Machete accident – the ridiculous reenactment is here:
Cut through two tendons. Praise be to God it’s healing up well now.
Now ,….that was fun and most interesting ! TY 🙂
Thank you for watching – much appreciated.
So you eat the grain corn?
Yes – I find the flavor to be richer even as corn on the cob. More full and “corny” and not as sickly sweet as sweet corn. And the grits we get… unbelievably good.
I love field corn also. Farmers are harvesting right now. Maybe I will go out and forage for some spilled grains this weekend.
Sounds like a plan!
Fantastic video! Thanks for the inspiration and laughs!
You bet – thank you, Elizabeth!
This is my favorite video of the summit thus far.
Yeah, Dave is awesome. But hang on! We’ve got lots more coming!
Thank you, Melissa. There are some really good ones coming up, too. I love being in the midst of such brilliant folk.
We must be kindred souls. I cleaned up my tomato plants in October, threw them in my compost bin. A couple of weeks later I noticed a tomato plant growing. I am still harvesting tomatoes! They are smooth, some are still green, but they are still growing the first week of November in Wisconsin!! We have had several nights of frost! Great huh??
Wow Barb, save some seeds from those puppies!
Barb’s Wisconsin Cold Girls
Perfect! Compost pile tomatoes are always the best. Better than the ones I try so hard to grow.
David IS THE BEST!
You are too kind, Donna. Thank you.
I just have a little raised bed garden 4×6 in my backyard of a city house. Asked my husband if I could take up more of the backyard to grow more of our food. What is wrong with that?
I am now going to start throwing my kitchen stuff in that raised area instead of bypassing it and taking it to the compost pile in the back corner of the yard! Can’t wait to see what comes up!! Thank you, David!
You bet. Take over the whole yard! My previous house had a front lawn that was almost completely converter to a food forest. You wouldn’t believe how many delicious things were growing out there. Every day was like Christmas.
I am a relative novice but using a variety of grow mediums just to learn and experiment so I found your comments interesting. I’m doing a small garden in the soil that doubles as a cold frame, a substantial bale garden, a couple of raised beds, a good size greenhouse and a small hydroponics greenhouse. Not everything has worked but I’m learning.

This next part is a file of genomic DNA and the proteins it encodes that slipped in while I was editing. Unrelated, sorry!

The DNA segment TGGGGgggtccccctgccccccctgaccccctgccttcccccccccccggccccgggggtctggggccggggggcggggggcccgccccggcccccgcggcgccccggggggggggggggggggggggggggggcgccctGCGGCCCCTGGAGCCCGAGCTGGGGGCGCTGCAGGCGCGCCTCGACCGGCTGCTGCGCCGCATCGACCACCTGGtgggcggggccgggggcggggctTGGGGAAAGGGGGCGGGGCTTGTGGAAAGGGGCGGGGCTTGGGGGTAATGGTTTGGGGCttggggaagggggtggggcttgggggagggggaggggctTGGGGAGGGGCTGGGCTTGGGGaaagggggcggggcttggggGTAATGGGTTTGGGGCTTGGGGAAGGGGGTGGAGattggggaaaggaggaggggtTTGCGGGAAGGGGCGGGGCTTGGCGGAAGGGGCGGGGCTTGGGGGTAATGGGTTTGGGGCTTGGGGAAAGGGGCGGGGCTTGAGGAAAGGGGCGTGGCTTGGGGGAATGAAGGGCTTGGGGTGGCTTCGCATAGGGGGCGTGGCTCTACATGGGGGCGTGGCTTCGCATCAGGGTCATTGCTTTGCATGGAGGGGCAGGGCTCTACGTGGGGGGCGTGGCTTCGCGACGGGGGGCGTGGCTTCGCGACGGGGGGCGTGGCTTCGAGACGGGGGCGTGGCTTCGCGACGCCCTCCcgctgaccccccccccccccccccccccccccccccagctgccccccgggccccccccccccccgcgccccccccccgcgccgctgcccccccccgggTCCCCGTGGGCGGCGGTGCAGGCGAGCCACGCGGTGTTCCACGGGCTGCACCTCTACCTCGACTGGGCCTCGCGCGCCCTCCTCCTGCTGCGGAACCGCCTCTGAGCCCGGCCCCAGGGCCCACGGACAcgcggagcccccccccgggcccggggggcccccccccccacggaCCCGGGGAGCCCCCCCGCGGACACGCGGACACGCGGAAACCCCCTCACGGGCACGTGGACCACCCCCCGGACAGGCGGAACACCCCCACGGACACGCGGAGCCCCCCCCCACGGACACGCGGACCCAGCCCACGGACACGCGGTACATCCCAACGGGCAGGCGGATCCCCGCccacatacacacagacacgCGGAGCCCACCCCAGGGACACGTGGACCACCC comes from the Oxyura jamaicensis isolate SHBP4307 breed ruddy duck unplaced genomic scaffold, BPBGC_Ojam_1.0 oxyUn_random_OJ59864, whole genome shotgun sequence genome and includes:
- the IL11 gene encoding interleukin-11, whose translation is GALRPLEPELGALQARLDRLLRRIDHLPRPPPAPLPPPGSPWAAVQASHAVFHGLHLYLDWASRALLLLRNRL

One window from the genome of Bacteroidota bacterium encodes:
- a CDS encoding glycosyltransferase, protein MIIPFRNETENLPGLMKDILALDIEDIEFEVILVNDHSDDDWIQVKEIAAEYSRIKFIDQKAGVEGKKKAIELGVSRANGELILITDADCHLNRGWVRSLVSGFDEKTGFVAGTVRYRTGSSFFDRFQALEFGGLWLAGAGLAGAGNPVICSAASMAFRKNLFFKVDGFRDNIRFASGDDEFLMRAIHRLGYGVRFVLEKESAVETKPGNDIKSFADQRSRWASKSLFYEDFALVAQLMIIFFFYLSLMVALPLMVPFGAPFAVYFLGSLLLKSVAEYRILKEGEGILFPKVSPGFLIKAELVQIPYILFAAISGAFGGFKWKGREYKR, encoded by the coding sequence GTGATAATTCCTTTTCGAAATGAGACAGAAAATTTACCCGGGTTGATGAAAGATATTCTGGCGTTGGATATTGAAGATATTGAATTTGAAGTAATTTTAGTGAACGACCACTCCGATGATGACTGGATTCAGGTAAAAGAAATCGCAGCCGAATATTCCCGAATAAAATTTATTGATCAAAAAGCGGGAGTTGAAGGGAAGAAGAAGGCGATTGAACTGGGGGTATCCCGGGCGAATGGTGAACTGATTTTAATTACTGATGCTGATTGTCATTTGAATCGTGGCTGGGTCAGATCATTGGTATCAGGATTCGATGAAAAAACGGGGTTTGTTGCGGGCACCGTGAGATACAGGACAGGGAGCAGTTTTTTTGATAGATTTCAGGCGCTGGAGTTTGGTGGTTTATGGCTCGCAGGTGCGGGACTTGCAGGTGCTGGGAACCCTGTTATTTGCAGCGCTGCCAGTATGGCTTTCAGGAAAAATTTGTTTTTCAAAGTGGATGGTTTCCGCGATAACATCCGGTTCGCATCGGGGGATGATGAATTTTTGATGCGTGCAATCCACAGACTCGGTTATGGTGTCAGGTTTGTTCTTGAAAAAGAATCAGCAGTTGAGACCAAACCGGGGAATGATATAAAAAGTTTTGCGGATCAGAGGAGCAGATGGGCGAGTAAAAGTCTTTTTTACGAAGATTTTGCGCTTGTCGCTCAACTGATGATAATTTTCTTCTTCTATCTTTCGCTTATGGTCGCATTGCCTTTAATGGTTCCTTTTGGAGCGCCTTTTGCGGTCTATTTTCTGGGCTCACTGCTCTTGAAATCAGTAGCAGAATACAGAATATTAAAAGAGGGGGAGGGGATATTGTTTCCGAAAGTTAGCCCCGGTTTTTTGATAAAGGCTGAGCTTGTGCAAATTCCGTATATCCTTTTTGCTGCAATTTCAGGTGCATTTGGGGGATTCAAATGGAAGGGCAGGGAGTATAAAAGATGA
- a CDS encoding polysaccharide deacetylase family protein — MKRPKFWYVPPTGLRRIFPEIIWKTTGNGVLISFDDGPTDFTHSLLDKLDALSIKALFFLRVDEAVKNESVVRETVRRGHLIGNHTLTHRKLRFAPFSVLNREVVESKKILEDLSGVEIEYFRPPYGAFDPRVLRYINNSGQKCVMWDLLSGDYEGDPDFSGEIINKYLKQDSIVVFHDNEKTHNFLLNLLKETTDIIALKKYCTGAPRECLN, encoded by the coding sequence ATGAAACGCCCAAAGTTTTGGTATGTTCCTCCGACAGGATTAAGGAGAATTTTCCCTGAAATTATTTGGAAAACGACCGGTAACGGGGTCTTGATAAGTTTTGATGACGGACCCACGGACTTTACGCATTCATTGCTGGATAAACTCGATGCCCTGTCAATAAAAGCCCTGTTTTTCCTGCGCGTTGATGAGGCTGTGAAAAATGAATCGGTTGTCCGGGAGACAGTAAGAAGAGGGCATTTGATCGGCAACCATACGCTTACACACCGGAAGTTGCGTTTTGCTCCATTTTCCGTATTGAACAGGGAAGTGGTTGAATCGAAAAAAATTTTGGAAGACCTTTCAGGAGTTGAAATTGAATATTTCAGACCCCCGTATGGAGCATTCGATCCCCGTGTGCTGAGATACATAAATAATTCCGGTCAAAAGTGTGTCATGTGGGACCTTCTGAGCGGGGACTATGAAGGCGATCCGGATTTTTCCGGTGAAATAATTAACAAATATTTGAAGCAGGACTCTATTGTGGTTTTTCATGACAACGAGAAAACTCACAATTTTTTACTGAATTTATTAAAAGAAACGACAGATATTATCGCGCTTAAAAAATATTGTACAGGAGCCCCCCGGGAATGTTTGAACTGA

Terry, that is the way it is – we are all always learning.
That’s the way to do it, Terry. I’d say almost half of my experiments fail, but sometimes I’ll have something that just utterly blows me away… and I keep mining that idea for more success. You’re on the right track.
You just validated my own experimental nature! Thank you so much! I have my compost piles in garden beds so my heart is aligned with the concept. Thank you!
Rock on, Pam! Thank you.
no closed captioning. glad I didn’t pay for this because without closed captioning it is useless to me.
Anna, send in a request to ‘email@example.com’ and we will get you a set of transcripts. Yes, closed capitoning is on our wish list, but we really are a small team and can’t do everything.
Another great video by David & Rachel. Really enjoyed.
Thank you, Craig. I had to laugh at Rachel continuing her delivery of the story despite the surprise monsoon. She’s awesome.
Another entertaining video from David the Good! I love his YouTube videos too. I’ve lived all but 3 years I the Midwest, and always figured things like apple trees would grow better down south. I’m definitely going to try the seed trees. I buy sticks with roots from the extension, but I am a lazy gardener and the only the ones hardy enough to survive without my help actually do, so I’ve just bought my trees bigger. How long before you actually get a fruit crop with seed trees, from planting time?
Thank you, Joysmithing!
It depends on the tree and the length of your growing season. Apples can take a long time – 8-10 years. Yet I got a peach to produce a couple of fruit in less than 2 years… from a pit. That blew my mind. I had a dwarf pomegranate produce in three years. Citrus can be fast (I got a calamondin to fruit in about 3 years) or slow (grapefruits take longer).